13 Scholars Shedding Light on the Roots of Racial Injustice
Through research, writing, films, and commentaries, Graduate Center scholars expose how entrenched approaches to mass incarceration, law enforcement, schooling, and public space negatively affect communities of color.
The killing of George Floyd was one more painful example of how the U.S. criminal justice system jeopardizes the lives of Black people. Anger and anguish over his death and our country's institutionalized racism have driven protesters into the streets.
But the issues at the root of the protests have long been top of mind for Graduate Center faculty, students, and alumni. Through their research, writing, films, and commentaries they illuminate how entrenched approaches to mass incarceration, law enforcement, schooling, and public space negatively affect communities of color.
We invite you to explore their work and their stories.
Professor Ruth Wilson Gilmore (Earth and Environmental Sciences) is a renowned scholar who has long advocated for abolishing prisons. She explains her research and reasoning in a New York Times Magazine feature. "Instead of asking whether anyone should be locked up or go free, why don't we think about why we solve problems by repeating the kind of behavior that brought us the problem in the first place?" she says.
Gilmore has been a source of inspiration for Ph.D. candidate Marlene Nava Ramos (Earth and Environmental Sciences). Rather than “criminalizing poverty,” Ramos wants New York City to eliminate its notorious Rikers Island prison complex and all of its jails.
Ph.D. candidate Victor St. John (Criminal Justice) worked at juvenile detention centers and even Rikers Island jail complex for years. Ultimately, he dedicated himself to research and recently published a study on how race and ethnicity impacted a person’s chances of being re-arrested in the 1980s.
“Growing up in Syracuse, it was hard to ignore the consequences of mass incarceration and aggressive policing on my community,” says Jan Haldipur (Ph.D. ’15, Sociology). He turned his dissertation on the consequences of stop-and-frisk policing on a community in the South Bronx into an award-winning book.
Ronald F. Day (Ph.D. ’19, Criminal Justice) started college while in prison. He is now a vice president at the Fortune Society, where he supports the formerly incarcerated. For his dissertation, he examined “Ban the Box,” the nationwide effort to bar employers from asking job applicants if they have a criminal record.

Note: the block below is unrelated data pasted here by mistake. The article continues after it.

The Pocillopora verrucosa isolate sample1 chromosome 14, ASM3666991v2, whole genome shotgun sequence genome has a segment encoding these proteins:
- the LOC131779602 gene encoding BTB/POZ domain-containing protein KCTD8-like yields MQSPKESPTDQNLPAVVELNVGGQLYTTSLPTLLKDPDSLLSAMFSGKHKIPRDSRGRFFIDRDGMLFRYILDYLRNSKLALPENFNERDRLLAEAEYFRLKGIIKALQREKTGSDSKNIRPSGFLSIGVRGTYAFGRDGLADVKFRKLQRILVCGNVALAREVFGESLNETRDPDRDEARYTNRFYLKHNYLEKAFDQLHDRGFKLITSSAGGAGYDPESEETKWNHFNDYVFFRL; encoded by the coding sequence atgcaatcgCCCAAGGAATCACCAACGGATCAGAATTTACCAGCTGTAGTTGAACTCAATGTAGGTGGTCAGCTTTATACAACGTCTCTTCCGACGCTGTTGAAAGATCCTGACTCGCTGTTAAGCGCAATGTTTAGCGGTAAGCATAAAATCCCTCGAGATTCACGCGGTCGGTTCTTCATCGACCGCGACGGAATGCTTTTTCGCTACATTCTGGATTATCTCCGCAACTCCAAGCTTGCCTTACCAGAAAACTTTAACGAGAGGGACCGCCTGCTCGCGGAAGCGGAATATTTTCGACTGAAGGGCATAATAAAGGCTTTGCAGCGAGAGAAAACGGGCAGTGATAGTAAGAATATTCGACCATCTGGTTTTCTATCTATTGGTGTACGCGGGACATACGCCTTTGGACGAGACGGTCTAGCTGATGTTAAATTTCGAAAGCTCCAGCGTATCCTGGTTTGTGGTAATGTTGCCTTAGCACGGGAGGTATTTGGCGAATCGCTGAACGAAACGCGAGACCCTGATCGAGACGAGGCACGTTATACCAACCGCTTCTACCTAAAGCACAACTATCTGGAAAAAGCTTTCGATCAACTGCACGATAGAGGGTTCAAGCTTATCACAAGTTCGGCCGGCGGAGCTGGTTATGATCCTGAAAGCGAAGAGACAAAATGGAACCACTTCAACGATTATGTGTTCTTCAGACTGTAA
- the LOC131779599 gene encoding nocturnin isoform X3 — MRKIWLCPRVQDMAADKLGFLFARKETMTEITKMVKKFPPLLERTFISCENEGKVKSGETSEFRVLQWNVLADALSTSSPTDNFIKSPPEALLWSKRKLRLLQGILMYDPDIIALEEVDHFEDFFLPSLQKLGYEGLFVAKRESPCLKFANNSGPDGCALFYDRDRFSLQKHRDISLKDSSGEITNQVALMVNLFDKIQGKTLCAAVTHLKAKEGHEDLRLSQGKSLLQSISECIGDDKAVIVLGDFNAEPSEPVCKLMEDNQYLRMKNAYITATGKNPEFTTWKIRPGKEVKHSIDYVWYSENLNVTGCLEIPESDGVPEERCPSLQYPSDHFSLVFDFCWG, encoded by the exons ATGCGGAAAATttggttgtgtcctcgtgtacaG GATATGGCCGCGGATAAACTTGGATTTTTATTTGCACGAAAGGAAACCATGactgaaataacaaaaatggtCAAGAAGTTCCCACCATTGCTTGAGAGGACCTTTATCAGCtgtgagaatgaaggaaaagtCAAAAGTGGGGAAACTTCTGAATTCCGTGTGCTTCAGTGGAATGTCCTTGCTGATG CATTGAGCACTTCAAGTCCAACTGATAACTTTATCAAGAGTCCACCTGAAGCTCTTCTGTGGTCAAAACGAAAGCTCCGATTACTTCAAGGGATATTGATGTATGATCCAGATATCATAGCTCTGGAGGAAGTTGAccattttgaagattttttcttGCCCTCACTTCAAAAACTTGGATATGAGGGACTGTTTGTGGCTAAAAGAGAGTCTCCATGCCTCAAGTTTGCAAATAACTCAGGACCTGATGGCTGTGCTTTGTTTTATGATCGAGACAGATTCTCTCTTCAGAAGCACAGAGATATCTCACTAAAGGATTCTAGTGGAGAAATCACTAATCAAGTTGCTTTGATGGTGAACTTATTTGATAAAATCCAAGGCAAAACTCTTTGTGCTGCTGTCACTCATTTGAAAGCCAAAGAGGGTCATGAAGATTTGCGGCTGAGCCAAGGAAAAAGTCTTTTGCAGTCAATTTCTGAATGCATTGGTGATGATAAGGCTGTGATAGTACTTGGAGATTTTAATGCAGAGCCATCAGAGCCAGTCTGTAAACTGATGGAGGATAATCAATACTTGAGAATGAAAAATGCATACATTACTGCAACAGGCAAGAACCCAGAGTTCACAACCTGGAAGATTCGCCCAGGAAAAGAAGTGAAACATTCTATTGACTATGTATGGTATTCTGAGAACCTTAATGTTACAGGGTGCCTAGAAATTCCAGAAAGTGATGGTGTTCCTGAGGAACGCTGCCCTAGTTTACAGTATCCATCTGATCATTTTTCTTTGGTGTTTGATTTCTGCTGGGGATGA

Nandini Sikand (Ph.D. ’10, Anthropology), an associate professor at Lafayette College in Easton, Pennsylvania, was intrigued by an opportunity to teach and learn alongside prisoners at a local jail. Her curiosity grew into a feature-length documentary film depicting the lives of the women in the jail and exposing hard truths about America’s prison system, for which she received a Guggenheim Foundation Fellowship.
Brandon del Pozo (Ph.D. ’20, Philosophy) spent 23 years as a police officer and wrote his dissertation on what it means to police a democracy. He examines how to get policing “right” so that it can live up to the country’s democratic ideals.
When the U.S. Justice Department declined to bring criminal civil rights charges in the 2014 death of Eric Garner, professors Candace McCoy (Criminal Justice) and Phillip A. Goff (GC/John Jay, Criminal Justice) shared their perspectives from the NYPD inspector General’s office and social psychology to discuss the implications of the Garner case for people of color and policing.
In her acclaimed book, Unequal City: Race, Schools, and Perceptions of Injustice, Professor Carla Shedd (Sociology, Urban Education) explores how Chicago schools shape the lives of disadvantaged Black and brown students. She spoke about her book and the consequences of schools that operate like prisons.
Even our built environment, from surveillance cameras to gated communities, perpetuates racism, argues Professor Setha Low (Psychology, Earth and Environmental Sciences, Anthropology), who has edited a new book, Spaces of Security: Ethnographies of Securityscapes, Surveillance, and Control.
Before academia, Professor James M. Jasper (Sociology) worked in the anti-apartheid and other social justice movements. In his latest book, he looks at the Politics of Reputation or the character of social movements, with implications for Black Lives Matter.
And there is hope for today's protesters. A study by alumnus Jeremy Sawyer (Ph.D. '17, Psychology) showed that the Black Lives Matter movement may have led to a decline in racial bias against African Americans.